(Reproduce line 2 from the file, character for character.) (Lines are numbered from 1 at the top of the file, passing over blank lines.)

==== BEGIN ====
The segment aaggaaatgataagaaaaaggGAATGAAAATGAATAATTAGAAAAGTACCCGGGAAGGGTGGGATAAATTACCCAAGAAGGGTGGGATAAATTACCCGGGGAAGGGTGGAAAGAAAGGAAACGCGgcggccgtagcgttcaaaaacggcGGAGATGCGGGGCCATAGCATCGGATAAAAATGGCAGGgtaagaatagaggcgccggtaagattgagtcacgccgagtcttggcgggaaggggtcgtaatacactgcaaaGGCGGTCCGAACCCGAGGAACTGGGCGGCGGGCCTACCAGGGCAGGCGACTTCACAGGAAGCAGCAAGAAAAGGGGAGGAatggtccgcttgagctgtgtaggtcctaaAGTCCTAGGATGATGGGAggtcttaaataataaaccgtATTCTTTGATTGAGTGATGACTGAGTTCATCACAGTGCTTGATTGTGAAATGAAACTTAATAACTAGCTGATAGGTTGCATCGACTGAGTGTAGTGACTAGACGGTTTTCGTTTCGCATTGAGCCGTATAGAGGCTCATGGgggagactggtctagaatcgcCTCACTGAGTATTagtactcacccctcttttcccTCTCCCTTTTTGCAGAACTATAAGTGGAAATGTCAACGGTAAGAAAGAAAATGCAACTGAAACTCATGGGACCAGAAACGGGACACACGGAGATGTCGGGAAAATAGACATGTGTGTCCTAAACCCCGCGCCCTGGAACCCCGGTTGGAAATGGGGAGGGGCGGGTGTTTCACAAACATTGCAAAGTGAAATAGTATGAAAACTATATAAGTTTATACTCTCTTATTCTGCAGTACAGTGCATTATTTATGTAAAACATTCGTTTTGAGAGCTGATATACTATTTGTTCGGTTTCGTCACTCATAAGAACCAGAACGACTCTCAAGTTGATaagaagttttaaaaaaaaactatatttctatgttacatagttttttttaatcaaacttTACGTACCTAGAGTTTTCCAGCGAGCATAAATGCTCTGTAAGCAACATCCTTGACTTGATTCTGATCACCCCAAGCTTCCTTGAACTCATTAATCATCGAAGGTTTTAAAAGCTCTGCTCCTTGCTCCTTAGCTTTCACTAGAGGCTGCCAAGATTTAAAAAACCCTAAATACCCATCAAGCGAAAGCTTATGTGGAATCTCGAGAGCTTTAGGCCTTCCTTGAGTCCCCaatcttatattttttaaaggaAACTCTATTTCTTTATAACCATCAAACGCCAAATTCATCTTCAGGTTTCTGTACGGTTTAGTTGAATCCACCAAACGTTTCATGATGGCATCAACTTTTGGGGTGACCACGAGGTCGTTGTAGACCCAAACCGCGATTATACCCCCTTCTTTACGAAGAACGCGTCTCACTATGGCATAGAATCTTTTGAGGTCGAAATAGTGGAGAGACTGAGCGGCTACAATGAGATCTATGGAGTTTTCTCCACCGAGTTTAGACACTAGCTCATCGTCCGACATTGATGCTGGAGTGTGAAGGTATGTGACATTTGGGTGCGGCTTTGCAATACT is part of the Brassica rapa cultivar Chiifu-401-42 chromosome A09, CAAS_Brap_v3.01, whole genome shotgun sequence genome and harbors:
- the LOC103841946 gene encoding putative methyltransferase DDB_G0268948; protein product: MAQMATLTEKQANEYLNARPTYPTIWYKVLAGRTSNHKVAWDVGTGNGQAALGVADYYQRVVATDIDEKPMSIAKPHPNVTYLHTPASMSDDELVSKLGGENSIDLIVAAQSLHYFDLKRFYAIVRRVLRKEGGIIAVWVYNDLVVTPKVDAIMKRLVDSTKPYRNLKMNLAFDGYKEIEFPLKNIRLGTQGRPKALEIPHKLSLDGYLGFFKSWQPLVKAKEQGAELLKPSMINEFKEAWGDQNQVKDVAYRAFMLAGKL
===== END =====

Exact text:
- the LOC103841946 gene encoding putative methyltransferase DDB_G0268948; protein product: MAQMATLTEKQANEYLNARPTYPTIWYKVLAGRTSNHKVAWDVGTGNGQAALGVADYYQRVVATDIDEKPMSIAKPHPNVTYLHTPASMSDDELVSKLGGENSIDLIVAAQSLHYFDLKRFYAIVRRVLRKEGGIIAVWVYNDLVVTPKVDAIMKRLVDSTKPYRNLKMNLAFDGYKEIEFPLKNIRLGTQGRPKALEIPHKLSLDGYLGFFKSWQPLVKAKEQGAELLKPSMINEFKEAWGDQNQVKDVAYRAFMLAGKL